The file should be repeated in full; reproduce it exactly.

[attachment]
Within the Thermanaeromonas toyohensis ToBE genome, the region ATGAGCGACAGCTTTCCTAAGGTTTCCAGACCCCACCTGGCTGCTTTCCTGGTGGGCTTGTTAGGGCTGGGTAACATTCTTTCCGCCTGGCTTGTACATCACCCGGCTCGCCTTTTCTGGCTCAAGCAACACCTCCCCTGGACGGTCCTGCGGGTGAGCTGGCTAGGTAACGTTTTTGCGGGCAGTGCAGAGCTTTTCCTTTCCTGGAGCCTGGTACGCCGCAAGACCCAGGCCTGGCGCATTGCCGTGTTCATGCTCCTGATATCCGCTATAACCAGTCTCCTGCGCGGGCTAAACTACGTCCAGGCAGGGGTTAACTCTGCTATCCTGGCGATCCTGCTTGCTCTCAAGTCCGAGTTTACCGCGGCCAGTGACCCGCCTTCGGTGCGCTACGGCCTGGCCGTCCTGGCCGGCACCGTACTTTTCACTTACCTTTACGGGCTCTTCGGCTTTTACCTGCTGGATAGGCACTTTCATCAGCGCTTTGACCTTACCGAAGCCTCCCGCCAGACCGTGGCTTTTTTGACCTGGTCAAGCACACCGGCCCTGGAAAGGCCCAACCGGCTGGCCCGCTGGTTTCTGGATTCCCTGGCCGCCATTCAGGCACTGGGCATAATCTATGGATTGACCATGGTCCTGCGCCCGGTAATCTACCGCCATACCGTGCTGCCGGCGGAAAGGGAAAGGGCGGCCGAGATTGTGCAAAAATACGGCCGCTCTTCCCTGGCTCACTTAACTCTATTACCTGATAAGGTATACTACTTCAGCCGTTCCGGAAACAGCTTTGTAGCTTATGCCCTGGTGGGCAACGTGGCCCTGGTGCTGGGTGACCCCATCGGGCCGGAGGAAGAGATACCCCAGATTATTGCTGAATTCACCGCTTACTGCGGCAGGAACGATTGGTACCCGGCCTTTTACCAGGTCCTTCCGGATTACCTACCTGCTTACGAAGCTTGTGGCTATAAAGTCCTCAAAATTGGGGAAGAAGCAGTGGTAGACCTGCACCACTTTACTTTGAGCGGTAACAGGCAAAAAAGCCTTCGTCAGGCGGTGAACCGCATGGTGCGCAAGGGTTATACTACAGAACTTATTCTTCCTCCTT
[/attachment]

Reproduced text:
Within the Thermanaeromonas toyohensis ToBE genome, the region ATGAGCGACAGCTTTCCTAAGGTTTCCAGACCCCACCTGGCTGCTTTCCTGGTGGGCTTGTTAGGGCTGGGTAACATTCTTTCCGCCTGGCTTGTACATCACCCGGCTCGCCTTTTCTGGCTCAAGCAACACCTCCCCTGGACGGTCCTGCGGGTGAGCTGGCTAGGTAACGTTTTTGCGGGCAGTGCAGAGCTTTTCCTTTCCTGGAGCCTGGTACGCCGCAAGACCCAGGCCTGGCGCATTGCCGTGTTCATGCTCCTGATATCCGCTATAACCAGTCTCCTGCGCGGGCTAAACTACGTCCAGGCAGGGGTTAACTCTGCTATCCTGGCGATCCTGCTTGCTCTCAAGTCCGAGTTTACCGCGGCCAGTGACCCGCCTTCGGTGCGCTACGGCCTGGCCGTCCTGGCCGGCACCGTACTTTTCACTTACCTTTACGGGCTCTTCGGCTTTTACCTGCTGGATAGGCACTTTCATCAGCGCTTTGACCTTACCGAAGCCTCCCGCCAGACCGTGGCTTTTTTGACCTGGTCAAGCACACCGGCCCTGGAAAGGCCCAACCGGCTGGCCCGCTGGTTTCTGGATTCCCTGGCCGCCATTCAGGCACTGGGCATAATCTATGGATTGACCATGGTCCTGCGCCCGGTAATCTACCGCCATACCGTGCTGCCGGCGGAAAGGGAAAGGGCGGCCGAGATTGTGCAAAAATACGGCCGCTCTTCCCTGGCTCACTTAACTCTATTACCTGATAAGGTATACTACTTCAGCCGTTCCGGAAACAGCTTTGTAGCTTATGCCCTGGTGGGCAACGTGGCCCTGGTGCTGGGTGACCCCATCGGGCCGGAGGAAGAGATACCCCAGATTATTGCTGAATTCACCGCTTACTGCGGCAGGAACGATTGGTACCCGGCCTTTTACCAGGTCCTTCCGGATTACCTACCTGCTTACGAAGCTTGTGGCTATAAAGTCCTCAAAATTGGGGAAGAAGCAGTGGTAGACCTGCACCACTTTACTTTGAGCGGTAACAGGCAAAAAAGCCTTCGTCAGGCGGTGAACCGCATGGTGCGCAAGGGTTATACTACAGAACTTATTCTTCCTCCTT